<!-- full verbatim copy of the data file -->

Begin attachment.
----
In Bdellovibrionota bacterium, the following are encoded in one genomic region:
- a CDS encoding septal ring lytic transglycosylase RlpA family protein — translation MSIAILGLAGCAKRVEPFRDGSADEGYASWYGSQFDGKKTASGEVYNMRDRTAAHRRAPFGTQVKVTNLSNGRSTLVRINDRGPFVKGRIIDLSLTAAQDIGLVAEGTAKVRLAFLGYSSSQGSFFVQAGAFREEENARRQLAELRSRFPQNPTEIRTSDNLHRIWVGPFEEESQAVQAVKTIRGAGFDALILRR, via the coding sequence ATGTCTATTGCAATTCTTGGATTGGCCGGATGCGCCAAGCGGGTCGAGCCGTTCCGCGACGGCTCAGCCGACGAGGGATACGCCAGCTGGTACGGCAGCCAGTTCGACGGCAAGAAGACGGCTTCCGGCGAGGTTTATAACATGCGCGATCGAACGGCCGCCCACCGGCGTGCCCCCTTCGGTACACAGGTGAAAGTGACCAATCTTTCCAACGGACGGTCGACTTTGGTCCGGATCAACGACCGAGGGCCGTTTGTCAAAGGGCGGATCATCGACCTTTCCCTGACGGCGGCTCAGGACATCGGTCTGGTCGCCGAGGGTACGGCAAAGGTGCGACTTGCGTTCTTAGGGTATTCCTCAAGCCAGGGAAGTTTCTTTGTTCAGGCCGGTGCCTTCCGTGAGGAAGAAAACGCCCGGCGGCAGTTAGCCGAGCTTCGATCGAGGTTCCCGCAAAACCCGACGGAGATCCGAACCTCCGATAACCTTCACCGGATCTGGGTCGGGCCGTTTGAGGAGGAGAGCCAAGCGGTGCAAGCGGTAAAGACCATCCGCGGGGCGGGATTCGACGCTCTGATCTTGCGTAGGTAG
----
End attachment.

In Bdellovibrionota bacterium, the following are encoded in one genomic region:
- a CDS encoding septal ring lytic transglycosylase RlpA family protein — translation MSIAILGLAGCAKRVEPFRDGSADEGYASWYGSQFDGKKTASGEVYNMRDRTAAHRRAPFGTQVKVTNLSNGRSTLVRINDRGPFVKGRIIDLSLTAAQDIGLVAEGTAKVRLAFLGYSSSQGSFFVQAGAFREEENARRQLAELRSRFPQNPTEIRTSDNLHRIWVGPFEEESQAVQAVKTIRGAGFDALILRR, via the coding sequence ATGTCTATTGCAATTCTTGGATTGGCCGGATGCGCCAAGCGGGTCGAGCCGTTCCGCGACGGCTCAGCCGACGAGGGATACGCCAGCTGGTACGGCAGCCAGTTCGACGGCAAGAAGACGGCTTCCGGCGAGGTTTATAACATGCGCGATCGAACGGCCGCCCACCGGCGTGCCCCCTTCGGTACACAGGTGAAAGTGACCAATCTTTCCAACGGACGGTCGACTTTGGTCCGGATCAACGACCGAGGGCCGTTTGTCAAAGGGCGGATCATCGACCTTTCCCTGACGGCGGCTCAGGACATCGGTCTGGTCGCCGAGGGTACGGCAAAGGTGCGACTTGCGTTCTTAGGGTATTCCTCAAGCCAGGGAAGTTTCTTTGTTCAGGCCGGTGCCTTCCGTGAGGAAGAAAACGCCCGGCGGCAGTTAGCCGAGCTTCGATCGAGGTTCCCGCAAAACCCGACGGAGATCCGAACCTCCGATAACCTTCACCGGATCTGGGTCGGGCCGTTTGAGGAGGAGAGCCAAGCGGTGCAAGCGGTAAAGACCATCCGCGGGGCGGGATTCGACGCTCTGATCTTGCGTAGGTAG